Hiking & Waterfalls

The Best Trails, the Most Beautiful Waterfalls

Grotto Falls

The one you can walk behind.

There’s something magical about standing behind a wall of water as it cascades to the ground at Grotto, the only waterfall in the Smokies where you can do this. The walk to Grotto is as easy as pie. It’s just minutes out of Gatlinburg, right off the Roaring Fork Motor Nature Trail, so make it a first stop on your day trip into the park. You can stroll the Trillium Trail through old-growth forests, and if you’re there in May, get ready to be wowed by the dazzling wildflowers.

Laurel Falls

Paved access to a picture-perfect wonder

Take a 2.6-mile walk on the paved trail to Laurel Falls, and you’ll see why so many people consider it a must-see. The 80-foot cascade is one of the most-photographed spots in all of the Smokies for good reason. It’s only a few miles from Sugarlands, right outside Gatlinburg. If you arrive in the early morning, you’ll beat the crowds and be rewarded with perfect photography lighting. Bring the whole family. The path is stroller, wheelchair and walker friendly.

Abrams Falls

Abrams Falls boast the most water and the deepest pool. No swimming!

The five-mile round trip along Abrams Creek is a moderate hike that’s worth every step. Cross the wooden bridge, and follow the path along the Cades Cove Valley floor among pine, oak, hemlock and rhododendron. When you arrive, you’ll see why a waterfall that’s only 20 feet high is one of the most popular places in the Smokies. The amount of rushing water is staggering, and the pool below it is long and deep. The warnings about swimming are worth heeding! The currents here are dangerous and have swept some to their deaths. Look, but don’t leap!

Mt. LeConte

Hike to the best sunrises and sunsets in the park.

The views from the top of LeConte Lodge (just shy of 6,600 feet) in the Smokies make it a trek worth taking. You can stock a backpack and head up for a stay at the rustic LeConte Lodge, and despite the lack of electricity, it is a sellout every year. Please note, there are also backcountry campsites nearby. The most spectacular sunrises and sunsets occur on Myrtle Point in the east and Clifftops to the west.

Even if you don’t have reservations at the Lodge or shelter, the trails to LeConte are worth the day trip, and you can reserve lunch at the Lodge dining room, if you call ahead. The Alum Cave Bluffs Trail, past storm-tossed boulders, up stone stairs and under Arch Rock, is one of the best hikes in the Smokies. Try the Boulevard Trail for a longer but easier ascent, or a more challenging trek on Rainbow Falls Trail, all the way to the top.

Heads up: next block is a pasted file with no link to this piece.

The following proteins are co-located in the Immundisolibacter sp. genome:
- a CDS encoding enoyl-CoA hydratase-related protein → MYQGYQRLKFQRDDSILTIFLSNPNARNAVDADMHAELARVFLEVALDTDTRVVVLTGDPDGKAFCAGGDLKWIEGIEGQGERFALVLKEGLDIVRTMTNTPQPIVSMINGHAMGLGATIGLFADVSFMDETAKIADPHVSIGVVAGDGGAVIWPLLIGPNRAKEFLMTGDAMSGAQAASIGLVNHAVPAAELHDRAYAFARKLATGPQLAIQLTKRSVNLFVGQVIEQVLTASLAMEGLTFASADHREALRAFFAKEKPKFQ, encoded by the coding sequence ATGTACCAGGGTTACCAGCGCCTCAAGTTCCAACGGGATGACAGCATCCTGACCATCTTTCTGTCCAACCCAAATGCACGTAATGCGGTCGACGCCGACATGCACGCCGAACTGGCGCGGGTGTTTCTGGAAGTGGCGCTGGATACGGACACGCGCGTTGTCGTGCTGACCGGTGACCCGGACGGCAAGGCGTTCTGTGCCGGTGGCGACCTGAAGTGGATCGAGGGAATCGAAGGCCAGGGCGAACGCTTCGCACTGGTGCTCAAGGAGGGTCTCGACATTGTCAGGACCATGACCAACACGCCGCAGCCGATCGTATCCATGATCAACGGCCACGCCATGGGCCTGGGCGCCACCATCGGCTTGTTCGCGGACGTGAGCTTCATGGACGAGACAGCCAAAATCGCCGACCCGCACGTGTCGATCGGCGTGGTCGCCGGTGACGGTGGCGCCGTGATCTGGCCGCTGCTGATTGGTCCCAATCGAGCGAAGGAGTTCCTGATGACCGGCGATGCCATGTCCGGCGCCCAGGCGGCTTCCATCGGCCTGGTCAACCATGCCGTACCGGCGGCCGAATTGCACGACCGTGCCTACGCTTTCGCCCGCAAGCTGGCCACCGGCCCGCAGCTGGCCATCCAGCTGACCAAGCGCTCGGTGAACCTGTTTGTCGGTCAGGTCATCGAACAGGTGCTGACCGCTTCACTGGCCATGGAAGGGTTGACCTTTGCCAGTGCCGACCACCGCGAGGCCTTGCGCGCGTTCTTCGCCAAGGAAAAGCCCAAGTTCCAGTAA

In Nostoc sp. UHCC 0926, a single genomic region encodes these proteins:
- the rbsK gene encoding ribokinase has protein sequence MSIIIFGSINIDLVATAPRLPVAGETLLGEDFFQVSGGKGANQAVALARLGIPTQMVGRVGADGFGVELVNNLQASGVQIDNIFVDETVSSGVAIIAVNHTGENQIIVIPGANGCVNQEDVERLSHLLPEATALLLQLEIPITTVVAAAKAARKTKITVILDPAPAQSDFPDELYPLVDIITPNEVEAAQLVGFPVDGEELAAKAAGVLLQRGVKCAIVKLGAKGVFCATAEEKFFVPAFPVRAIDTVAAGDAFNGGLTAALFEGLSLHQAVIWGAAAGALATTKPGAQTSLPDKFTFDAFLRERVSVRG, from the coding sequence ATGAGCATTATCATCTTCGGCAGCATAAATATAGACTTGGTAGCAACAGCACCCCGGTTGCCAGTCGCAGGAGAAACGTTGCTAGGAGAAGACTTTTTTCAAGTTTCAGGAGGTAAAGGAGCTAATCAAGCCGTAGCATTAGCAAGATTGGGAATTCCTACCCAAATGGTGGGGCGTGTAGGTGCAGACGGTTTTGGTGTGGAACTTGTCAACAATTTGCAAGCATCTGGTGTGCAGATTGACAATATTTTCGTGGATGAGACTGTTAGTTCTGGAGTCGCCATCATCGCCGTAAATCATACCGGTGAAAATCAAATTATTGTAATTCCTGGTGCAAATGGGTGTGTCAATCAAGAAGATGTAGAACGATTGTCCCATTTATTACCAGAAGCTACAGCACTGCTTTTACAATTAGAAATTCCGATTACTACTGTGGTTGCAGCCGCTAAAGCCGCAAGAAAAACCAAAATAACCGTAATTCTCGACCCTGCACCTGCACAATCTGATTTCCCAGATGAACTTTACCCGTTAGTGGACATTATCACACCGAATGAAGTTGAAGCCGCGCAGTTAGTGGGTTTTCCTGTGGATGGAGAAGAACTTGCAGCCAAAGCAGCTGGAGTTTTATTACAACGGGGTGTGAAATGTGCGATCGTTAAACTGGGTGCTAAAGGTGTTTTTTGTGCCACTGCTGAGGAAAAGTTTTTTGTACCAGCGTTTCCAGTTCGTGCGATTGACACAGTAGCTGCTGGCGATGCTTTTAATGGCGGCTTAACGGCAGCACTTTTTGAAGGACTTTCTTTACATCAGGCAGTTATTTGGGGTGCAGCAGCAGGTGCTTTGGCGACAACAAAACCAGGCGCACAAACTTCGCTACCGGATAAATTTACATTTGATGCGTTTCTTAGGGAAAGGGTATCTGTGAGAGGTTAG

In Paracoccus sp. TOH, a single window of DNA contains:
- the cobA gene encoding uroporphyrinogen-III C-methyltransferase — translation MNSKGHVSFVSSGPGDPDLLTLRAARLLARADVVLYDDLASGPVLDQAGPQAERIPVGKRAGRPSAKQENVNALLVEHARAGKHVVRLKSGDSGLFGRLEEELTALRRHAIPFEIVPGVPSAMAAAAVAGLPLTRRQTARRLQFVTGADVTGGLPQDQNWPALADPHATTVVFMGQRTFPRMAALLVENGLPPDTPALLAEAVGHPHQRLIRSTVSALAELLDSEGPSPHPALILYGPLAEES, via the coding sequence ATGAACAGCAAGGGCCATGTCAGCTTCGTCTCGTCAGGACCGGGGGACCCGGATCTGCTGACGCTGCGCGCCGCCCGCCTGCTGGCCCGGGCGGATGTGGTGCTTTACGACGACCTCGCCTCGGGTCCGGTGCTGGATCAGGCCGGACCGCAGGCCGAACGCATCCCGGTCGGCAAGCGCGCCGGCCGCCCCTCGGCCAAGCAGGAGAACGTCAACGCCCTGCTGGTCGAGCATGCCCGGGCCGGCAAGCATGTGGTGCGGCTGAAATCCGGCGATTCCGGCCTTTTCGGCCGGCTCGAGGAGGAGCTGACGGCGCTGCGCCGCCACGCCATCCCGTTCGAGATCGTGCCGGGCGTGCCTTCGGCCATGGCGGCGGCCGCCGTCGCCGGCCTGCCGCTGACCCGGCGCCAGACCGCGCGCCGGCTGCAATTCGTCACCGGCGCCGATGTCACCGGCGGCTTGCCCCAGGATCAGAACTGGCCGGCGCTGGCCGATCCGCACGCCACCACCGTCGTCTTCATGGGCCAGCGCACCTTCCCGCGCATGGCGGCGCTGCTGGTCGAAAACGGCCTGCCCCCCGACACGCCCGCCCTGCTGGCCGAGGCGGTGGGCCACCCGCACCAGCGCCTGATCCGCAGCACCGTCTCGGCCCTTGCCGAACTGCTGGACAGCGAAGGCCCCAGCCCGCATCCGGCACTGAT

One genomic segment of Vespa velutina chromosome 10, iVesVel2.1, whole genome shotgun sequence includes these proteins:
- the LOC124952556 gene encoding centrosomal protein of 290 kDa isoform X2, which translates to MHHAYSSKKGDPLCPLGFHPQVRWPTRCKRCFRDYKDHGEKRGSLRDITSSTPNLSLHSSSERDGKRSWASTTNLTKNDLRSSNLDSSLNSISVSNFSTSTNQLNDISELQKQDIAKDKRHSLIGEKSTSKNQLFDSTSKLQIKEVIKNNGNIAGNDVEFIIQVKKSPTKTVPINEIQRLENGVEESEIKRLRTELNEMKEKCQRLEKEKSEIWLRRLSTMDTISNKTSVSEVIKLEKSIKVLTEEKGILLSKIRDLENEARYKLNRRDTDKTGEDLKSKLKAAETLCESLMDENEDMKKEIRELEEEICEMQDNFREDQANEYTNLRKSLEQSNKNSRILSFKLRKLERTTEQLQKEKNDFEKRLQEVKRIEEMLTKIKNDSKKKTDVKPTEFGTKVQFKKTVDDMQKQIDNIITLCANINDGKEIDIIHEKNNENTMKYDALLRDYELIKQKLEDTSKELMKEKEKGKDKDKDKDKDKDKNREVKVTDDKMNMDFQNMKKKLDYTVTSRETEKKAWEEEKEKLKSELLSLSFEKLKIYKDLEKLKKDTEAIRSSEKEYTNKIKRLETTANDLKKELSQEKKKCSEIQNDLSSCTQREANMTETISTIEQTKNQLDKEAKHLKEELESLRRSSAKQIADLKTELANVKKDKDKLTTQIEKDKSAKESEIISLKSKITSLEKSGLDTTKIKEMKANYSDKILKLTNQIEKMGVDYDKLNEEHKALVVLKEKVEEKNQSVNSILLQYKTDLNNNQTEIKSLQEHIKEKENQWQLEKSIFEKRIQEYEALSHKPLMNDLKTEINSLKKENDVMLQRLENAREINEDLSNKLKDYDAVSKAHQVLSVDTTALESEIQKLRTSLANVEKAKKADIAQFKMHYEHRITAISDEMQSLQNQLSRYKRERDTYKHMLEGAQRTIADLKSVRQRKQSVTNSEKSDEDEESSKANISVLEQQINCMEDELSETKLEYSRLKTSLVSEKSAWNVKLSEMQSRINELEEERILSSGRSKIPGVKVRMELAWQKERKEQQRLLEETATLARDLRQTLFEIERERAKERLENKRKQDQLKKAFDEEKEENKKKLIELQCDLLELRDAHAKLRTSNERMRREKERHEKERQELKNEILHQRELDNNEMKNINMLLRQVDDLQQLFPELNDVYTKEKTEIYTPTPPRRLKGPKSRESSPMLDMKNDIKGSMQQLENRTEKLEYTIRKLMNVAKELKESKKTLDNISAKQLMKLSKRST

Chimney Tops

A challenging trek to a bare rock summit with a thrilling 360° view

It’s only a couple of miles up, but there’s a reason hiking enthusiasts from all over the world make the rugged ascent to this bare-rock summit. Climb among the rhododendrons, over wood bridges and along a rushing stream to the summit. The last mile is intimidating, and some hesitate at the base of the rocks, but if you are brave, cautious, in good shape and not-so-nervous about heights, you’ll be rewarded with a full 360-degree view, including Mt. LeConte to the east and Mt. Mingus to the north.

Ramsey Cascades

Tallest waterfall in the park

Ramsey Cascades is the highest waterfall accessible by trail in the park. Most of the water comes from the 6621′ Mt. Guyot, the second-highest mountain in the Great Smoky Mountains. Water drops 100 feet over rock outcroppings and collects in a small pool where numerous salamanders can be found. The trail to the waterfall gains over 2,000′ in elevation over its four-mile course, and the eight-mile roundtrip hike is considered strenuous but well worth the effort. It takes between five and seven hours to hike to the waterfall and back. The trail follows rushing rivers and streams for much of its length. The last two miles pass through an old-growth cove of hardwood forest with large tulip trees, basswoods, silverbells and yellow birches.